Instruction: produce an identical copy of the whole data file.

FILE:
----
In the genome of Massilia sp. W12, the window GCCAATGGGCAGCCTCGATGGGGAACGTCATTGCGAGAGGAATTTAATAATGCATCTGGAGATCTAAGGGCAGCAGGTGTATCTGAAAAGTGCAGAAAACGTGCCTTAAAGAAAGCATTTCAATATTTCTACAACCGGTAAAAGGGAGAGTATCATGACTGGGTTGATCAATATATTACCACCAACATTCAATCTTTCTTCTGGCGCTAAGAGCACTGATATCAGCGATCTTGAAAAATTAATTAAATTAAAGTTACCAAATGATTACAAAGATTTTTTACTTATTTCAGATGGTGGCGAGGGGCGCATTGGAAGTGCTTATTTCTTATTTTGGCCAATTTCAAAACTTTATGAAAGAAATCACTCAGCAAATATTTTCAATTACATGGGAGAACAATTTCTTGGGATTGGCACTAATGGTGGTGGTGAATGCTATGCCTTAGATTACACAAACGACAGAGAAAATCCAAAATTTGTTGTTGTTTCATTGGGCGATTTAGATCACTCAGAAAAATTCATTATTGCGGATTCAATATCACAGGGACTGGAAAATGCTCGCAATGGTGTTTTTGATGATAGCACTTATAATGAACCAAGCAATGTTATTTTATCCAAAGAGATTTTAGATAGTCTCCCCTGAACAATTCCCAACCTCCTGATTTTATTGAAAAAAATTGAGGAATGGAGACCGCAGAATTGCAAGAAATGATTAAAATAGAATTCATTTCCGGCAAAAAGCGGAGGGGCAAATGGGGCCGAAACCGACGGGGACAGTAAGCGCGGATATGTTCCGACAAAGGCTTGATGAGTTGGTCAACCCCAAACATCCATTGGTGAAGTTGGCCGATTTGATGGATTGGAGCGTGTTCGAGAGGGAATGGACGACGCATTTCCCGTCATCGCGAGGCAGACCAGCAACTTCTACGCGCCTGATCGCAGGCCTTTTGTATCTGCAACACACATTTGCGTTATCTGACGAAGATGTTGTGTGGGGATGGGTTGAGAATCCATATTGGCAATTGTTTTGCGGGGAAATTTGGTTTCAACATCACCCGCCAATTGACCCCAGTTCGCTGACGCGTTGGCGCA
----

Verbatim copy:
In the genome of Massilia sp. W12, the window GCCAATGGGCAGCCTCGATGGGGAACGTCATTGCGAGAGGAATTTAATAATGCATCTGGAGATCTAAGGGCAGCAGGTGTATCTGAAAAGTGCAGAAAACGTGCCTTAAAGAAAGCATTTCAATATTTCTACAACCGGTAAAAGGGAGAGTATCATGACTGGGTTGATCAATATATTACCACCAACATTCAATCTTTCTTCTGGCGCTAAGAGCACTGATATCAGCGATCTTGAAAAATTAATTAAATTAAAGTTACCAAATGATTACAAAGATTTTTTACTTATTTCAGATGGTGGCGAGGGGCGCATTGGAAGTGCTTATTTCTTATTTTGGCCAATTTCAAAACTTTATGAAAGAAATCACTCAGCAAATATTTTCAATTACATGGGAGAACAATTTCTTGGGATTGGCACTAATGGTGGTGGTGAATGCTATGCCTTAGATTACACAAACGACAGAGAAAATCCAAAATTTGTTGTTGTTTCATTGGGCGATTTAGATCACTCAGAAAAATTCATTATTGCGGATTCAATATCACAGGGACTGGAAAATGCTCGCAATGGTGTTTTTGATGATAGCACTTATAATGAACCAAGCAATGTTATTTTATCCAAAGAGATTTTAGATAGTCTCCCCTGAACAATTCCCAACCTCCTGATTTTATTGAAAAAAATTGAGGAATGGAGACCGCAGAATTGCAAGAAATGATTAAAATAGAATTCATTTCCGGCAAAAAGCGGAGGGGCAAATGGGGCCGAAACCGACGGGGACAGTAAGCGCGGATATGTTCCGACAAAGGCTTGATGAGTTGGTCAACCCCAAACATCCATTGGTGAAGTTGGCCGATTTGATGGATTGGAGCGTGTTCGAGAGGGAATGGACGACGCATTTCCCGTCATCGCGAGGCAGACCAGCAACTTCTACGCGCCTGATCGCAGGCCTTTTGTATCTGCAACACACATTTGCGTTATCTGACGAAGATGTTGTGTGGGGATGGGTTGAGAATCCATATTGGCAATTGTTTTGCGGGGAAATTTGGTTTCAACATCACCCGCCAATTGACCCCAGTTCGCTGACGCGTTGGCGCA